Here I am back at the start, in a sense: it was Morgan’s acknowledgement of Elric and The Broken Sword as influences on The Steel Remains that made me seek them out. So the review that follows has a slightly tortured history, having been first composed back in June (or thereabouts), then revised both in light of having read the other books I’ve discussed this week, and having read Graham Sleight’s review, my reaction to which helped me to pin down how I wanted to say some of the things I wanted to say. And then, earlier this week, an interview with Richard Morgan was posted at io9, in which (among much, much else) apropos of some of the reactions to The Steel Remains he says:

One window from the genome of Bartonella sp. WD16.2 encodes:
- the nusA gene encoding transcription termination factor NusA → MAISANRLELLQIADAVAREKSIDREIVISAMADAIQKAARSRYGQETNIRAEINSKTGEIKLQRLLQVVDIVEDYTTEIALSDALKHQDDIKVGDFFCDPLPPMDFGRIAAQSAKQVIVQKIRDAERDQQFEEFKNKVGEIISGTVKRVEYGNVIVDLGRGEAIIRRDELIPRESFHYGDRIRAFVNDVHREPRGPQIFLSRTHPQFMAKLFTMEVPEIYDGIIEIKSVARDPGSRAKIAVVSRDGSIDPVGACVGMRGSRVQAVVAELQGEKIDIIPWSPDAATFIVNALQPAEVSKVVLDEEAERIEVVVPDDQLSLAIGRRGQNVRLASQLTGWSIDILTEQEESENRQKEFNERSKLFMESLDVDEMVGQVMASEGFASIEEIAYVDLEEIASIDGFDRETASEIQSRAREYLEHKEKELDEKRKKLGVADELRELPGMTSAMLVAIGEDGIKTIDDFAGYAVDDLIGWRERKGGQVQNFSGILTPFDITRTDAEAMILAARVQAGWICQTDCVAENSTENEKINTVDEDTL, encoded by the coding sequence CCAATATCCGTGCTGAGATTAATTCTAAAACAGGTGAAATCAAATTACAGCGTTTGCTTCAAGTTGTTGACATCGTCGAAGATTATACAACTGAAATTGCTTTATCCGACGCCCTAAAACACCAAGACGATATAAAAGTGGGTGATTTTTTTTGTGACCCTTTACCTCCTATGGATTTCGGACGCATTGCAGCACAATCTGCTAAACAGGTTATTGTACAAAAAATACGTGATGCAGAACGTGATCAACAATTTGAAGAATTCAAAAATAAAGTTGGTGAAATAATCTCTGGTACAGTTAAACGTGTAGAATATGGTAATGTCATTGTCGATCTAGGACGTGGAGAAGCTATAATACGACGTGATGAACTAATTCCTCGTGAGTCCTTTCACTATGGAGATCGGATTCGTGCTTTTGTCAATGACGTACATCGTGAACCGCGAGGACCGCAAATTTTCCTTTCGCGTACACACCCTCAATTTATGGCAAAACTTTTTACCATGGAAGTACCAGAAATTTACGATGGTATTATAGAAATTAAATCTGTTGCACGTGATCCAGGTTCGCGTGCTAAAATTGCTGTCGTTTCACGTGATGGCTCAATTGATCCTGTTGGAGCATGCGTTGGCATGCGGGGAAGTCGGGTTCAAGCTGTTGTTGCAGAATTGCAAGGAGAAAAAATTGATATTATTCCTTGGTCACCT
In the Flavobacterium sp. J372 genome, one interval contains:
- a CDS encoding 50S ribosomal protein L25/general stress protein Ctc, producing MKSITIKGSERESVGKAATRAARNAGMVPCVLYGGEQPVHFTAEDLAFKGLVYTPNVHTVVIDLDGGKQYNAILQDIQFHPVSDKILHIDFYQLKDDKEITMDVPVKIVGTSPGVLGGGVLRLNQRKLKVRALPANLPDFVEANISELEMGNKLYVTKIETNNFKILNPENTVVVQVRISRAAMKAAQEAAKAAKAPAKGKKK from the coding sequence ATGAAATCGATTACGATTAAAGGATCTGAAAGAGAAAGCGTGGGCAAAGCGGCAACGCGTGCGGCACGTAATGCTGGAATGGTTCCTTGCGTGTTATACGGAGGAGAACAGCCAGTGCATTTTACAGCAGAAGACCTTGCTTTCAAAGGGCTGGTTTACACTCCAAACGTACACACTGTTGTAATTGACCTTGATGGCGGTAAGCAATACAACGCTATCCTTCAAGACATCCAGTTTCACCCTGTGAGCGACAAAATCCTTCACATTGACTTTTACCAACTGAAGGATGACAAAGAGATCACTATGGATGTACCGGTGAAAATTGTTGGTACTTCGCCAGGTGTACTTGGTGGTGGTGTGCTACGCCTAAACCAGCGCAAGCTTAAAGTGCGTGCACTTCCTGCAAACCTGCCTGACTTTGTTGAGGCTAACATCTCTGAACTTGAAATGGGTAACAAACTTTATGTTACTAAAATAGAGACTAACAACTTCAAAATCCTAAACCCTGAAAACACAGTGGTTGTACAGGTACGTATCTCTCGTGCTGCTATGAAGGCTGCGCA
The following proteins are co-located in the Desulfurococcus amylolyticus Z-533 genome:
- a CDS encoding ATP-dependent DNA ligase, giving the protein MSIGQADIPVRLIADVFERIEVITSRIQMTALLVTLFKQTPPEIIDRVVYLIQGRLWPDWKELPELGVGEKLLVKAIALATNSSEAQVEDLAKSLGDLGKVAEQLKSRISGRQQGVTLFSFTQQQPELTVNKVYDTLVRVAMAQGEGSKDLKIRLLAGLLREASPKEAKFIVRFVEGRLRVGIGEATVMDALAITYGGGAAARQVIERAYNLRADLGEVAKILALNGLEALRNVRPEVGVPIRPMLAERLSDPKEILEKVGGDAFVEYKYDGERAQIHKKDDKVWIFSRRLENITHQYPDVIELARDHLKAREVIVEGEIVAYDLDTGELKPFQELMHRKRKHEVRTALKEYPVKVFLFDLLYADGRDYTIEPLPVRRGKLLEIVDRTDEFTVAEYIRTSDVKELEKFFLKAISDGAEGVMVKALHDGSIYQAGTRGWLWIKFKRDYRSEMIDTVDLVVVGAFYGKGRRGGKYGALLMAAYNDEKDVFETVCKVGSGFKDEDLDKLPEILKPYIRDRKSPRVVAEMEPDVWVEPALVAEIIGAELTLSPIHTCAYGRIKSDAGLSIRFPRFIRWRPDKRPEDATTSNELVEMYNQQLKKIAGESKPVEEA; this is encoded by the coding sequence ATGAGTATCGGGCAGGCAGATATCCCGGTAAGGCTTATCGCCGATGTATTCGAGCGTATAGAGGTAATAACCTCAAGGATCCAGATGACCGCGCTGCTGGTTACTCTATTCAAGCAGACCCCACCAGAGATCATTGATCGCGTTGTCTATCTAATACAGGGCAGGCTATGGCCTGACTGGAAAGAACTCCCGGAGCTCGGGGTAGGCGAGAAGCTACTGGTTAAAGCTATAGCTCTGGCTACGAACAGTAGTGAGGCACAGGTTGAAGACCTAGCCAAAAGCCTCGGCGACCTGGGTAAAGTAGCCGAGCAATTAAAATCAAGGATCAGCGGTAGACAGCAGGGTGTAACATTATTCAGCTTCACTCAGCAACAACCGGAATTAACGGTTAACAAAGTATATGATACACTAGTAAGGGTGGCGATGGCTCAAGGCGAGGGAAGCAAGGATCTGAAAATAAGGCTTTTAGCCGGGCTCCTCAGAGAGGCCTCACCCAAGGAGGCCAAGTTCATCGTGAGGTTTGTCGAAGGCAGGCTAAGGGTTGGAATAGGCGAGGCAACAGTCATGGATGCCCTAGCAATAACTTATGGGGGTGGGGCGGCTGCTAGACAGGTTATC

In genre — and this seems to be the case more in science fiction — we cursed with a template-based form of appreciation. They always read in the context of what they’re already read. A book will be assessed on how much it seems to be like something else in the same … which seems to be a really old way to read to me. I don’t think it happens in mainstream fiction. […] an awful lot of reviews of The Steel Remains were measuring it against a fantasy novel by George R.R. Martin, a fantasy novel by Steven Erickson. I find that really strange. I am not George R.R. Martin and I am not Steven Erickson, and who’s to say that the book I’ve written is anything like those? There’s a constant blind impulse to find similarity and contrast.